Newswise — CHARLOTTE, N.C. - Feb. 8, 2017 - Does sustained, intensive college advising that taps the strength of people and technology help students graduate? That question is the focus of a national research project for which UNC Charlotte and two other higher education institutions have been selected to participate.
The Community College Research Center (CCRC) at Teachers College, Columbia University, and MDRC, an independent research organization, are conducting a study of technology-mediated advising at UNC Charlotte, Montgomery County Community College in Pennsylvania and at California State University, Fresno.
Melinda Mechur Karp, CCRC’s assistant director and principal investigator for this study, said, “Most studies of advising reform examine only a single piece of the student support puzzle, examine the impact of technology in the absence of other changes or are unable to disentangle the impact of advising from other completion-oriented reforms. This study will help us understand the impact of sustained, personalized and multifaceted support for students, delivered by a combination of technology and people, in a real-world reform environment.”
John Smail, associate provost for undergraduate studies and dean of University College, said UNC Charlotte’s selection resulted from advising changes implemented in fall 2015. The University was one of 24 colleges nationwide to receive a three-year, $225,000 Integrated Planning and Advising for Student Success (IPASS) grant funded by the Gates Foundation and the Helmsley Charitable Trust.
“The advising changes we’ve implemented with the IPASS grant have been to use a predictive analytics tool to flag students at potential risk, and then, we track them through the semester,” explained Smail. “Advisors are in contact with students every two weeks or so, initially with positive messages and suggesting success strategies. If students show signs of risk, then the messages progressively become more insistent.”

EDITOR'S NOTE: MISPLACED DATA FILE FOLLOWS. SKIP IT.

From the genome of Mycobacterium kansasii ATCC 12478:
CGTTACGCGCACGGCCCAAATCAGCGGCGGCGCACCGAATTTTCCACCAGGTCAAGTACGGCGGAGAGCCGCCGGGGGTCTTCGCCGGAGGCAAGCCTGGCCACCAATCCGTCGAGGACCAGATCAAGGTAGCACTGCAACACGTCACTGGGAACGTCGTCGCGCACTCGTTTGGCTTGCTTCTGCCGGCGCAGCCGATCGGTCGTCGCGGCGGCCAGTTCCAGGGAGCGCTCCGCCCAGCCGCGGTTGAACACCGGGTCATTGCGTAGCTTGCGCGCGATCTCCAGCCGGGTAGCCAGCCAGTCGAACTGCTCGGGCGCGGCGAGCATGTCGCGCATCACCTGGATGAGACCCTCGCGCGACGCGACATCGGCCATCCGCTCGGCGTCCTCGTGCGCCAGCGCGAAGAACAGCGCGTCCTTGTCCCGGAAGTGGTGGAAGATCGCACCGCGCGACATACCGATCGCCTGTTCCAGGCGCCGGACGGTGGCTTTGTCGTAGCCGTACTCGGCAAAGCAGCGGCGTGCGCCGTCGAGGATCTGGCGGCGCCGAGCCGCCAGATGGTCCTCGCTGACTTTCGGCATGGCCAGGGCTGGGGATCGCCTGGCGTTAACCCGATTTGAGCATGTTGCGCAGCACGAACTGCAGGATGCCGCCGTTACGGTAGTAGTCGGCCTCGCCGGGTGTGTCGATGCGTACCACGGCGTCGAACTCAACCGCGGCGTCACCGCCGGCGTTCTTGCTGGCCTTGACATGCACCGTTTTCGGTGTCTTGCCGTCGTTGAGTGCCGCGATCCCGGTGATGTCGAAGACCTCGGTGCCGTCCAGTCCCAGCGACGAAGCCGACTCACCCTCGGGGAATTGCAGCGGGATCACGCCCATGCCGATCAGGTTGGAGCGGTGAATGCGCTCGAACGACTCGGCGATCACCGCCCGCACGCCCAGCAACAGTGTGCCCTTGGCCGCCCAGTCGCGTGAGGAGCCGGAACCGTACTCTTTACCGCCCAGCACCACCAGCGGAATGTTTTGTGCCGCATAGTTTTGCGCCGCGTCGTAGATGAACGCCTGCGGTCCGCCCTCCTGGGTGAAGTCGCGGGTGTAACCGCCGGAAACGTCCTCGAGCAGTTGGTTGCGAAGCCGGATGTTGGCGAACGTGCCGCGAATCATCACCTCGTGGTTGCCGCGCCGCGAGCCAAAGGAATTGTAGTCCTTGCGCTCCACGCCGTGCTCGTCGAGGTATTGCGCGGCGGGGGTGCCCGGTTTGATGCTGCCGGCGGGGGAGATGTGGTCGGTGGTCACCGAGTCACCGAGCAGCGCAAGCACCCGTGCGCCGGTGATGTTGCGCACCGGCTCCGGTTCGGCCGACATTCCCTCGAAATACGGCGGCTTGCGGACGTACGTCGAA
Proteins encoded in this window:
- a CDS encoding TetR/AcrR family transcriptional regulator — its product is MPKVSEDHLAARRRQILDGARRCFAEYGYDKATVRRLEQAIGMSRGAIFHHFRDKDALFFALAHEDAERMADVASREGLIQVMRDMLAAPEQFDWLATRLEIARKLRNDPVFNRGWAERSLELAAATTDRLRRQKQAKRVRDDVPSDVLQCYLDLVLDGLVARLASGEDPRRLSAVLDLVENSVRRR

The CCRC/MDRC study will involve about 2,600 UNC Charlotte enrolled students, all freshmen and sophomores, from four colleges: Belk College of Business, Computing and Informatics, Liberal Arts & Sciences and University College. Some 20 academic advisors are engaged actively in implementing the trial study.
Before looking at student outcomes, the researchers have assisted the three colleges involved in the study to implement high-quality versions of IPASS advising reforms, which are based on CCRC research that suggests technological tools cannot transform advising without changes that allow advisors to interact with students in a deeper, more personalized way during the course of their college careers.
CCRC/MDRC researchers will use randomized controlled trials to compare students at each institution who have access to advising technologies alone with students who have access to the technologies coupled with intrusive, sustained and holistic advising and support. The researchers will look at the extent to which high-quality, technology-supported college advising helps students stay in school and make greater progress toward graduation. They also will refine tools to help colleges implement and measure the reforms.
“This is a great opportunity to partner with these institutions and provide rigorous, timely evidence about the effectiveness of their reforms,” said Alex Mayer, the lead researcher at MDRC.